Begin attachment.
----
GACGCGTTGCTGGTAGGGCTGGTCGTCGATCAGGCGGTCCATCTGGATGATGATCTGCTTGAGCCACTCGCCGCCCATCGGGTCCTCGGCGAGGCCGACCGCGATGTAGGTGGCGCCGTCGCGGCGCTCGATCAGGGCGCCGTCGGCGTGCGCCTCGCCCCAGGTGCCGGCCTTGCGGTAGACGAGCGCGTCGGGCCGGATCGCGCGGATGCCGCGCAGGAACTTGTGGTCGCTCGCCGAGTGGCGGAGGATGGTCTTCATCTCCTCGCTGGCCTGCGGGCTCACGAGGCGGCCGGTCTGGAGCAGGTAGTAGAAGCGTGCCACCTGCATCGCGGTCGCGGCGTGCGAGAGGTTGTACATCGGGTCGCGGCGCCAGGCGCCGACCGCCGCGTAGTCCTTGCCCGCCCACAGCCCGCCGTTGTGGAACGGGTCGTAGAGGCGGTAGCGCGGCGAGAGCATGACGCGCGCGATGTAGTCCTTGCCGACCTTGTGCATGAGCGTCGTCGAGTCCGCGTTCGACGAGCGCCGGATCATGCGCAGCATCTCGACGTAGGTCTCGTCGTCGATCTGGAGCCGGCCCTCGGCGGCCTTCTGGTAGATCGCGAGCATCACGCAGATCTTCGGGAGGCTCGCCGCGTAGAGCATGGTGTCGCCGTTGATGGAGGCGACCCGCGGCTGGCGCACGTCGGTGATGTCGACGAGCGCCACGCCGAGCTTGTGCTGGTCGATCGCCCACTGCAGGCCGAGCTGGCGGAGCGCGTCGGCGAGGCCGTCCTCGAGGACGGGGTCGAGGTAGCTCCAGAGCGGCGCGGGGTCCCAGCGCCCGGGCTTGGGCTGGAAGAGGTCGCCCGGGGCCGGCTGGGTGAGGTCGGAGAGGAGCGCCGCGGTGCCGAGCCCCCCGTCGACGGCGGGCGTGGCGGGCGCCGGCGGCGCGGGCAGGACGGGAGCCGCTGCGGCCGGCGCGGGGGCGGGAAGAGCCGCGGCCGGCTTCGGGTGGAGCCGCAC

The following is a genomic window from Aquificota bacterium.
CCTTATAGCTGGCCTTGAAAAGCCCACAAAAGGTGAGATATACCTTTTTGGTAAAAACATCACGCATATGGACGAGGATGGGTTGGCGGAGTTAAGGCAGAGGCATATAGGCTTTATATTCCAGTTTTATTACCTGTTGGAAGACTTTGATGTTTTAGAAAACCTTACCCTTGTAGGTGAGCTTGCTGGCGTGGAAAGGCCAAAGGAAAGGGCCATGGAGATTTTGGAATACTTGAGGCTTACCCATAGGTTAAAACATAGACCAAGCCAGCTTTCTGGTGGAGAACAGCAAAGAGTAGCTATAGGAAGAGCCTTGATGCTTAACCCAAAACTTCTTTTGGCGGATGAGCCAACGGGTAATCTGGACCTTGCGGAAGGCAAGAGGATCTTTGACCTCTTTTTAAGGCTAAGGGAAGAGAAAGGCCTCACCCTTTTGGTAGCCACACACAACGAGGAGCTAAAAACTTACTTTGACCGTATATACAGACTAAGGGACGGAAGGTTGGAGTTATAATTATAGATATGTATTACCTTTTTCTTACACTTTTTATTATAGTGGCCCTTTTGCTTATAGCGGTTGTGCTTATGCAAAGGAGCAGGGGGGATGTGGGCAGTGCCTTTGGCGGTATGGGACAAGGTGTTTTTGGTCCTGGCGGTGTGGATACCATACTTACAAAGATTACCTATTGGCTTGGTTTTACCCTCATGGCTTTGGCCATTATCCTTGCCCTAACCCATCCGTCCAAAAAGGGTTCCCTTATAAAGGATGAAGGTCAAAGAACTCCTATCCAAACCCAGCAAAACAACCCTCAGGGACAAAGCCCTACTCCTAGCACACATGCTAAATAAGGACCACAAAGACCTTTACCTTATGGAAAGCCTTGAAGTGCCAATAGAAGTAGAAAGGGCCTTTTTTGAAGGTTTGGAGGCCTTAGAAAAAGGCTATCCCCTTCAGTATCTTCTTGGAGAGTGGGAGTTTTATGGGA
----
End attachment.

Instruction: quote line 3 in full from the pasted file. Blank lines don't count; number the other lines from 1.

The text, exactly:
CCTTATAGCTGGCCTTGAAAAGCCCACAAAAGGTGAGATATACCTTTTTGGTAAAAACATCACGCATATGGACGAGGATGGGTTGGCGGAGTTAAGGCAGAGGCATATAGGCTTTATATTCCAGTTTTATTACCTGTTGGAAGACTTTGATGTTTTAGAAAACCTTACCCTTGTAGGTGAGCTTGCTGGCGTGGAAAGGCCAAAGGAAAGGGCCATGGAGATTTTGGAATACTTGAGGCTTACCCATAGGTTAAAACATAGACCAAGCCAGCTTTCTGGTGGAGAACAGCAAAGAGTAGCTATAGGAAGAGCCTTGATGCTTAACCCAAAACTTCTTTTGGCGGATGAGCCAACGGGTAATCTGGACCTTGCGGAAGGCAAGAGGATCTTTGACCTCTTTTTAAGGCTAAGGGAAGAGAAAGGCCTCACCCTTTTGGTAGCCACACACAACGAGGAGCTAAAAACTTACTTTGACCGTATATACAGACTAAGGGACGGAAGGTTGGAGTTATAATTATAGATATGTATTACCTTTTTCTTACACTTTTTATTATAGTGGCCCTTTTGCTTATAGCGGTTGTGCTTATGCAAAGGAGCAGGGGGGATGTGGGCAGTGCCTTTGGCGGTATGGGACAAGGTGTTTTTGGTCCTGGCGGTGTGGATACCATACTTACAAAGATTACCTATTGGCTTGGTTTTACCCTCATGGCTTTGGCCATTATCCTTGCCCTAACCCATCCGTCCAAAAAGGGTTCCCTTATAAAGGATGAAGGTCAAAGAACTCCTATCCAAACCCAGCAAAACAACCCTCAGGGACAAAGCCCTACTCCTAGCACACATGCTAAATAAGGACCACAAAGACCTTTACCTTATGGAAAGCCTTGAAGTGCCAATAGAAGTAGAAAGGGCCTTTTTTGAAGGTTTGGAGGCCTTAGAAAAAGGCTATCCCCTTCAGTATCTTCTTGGAGAGTGGGAGTTTTATGGGA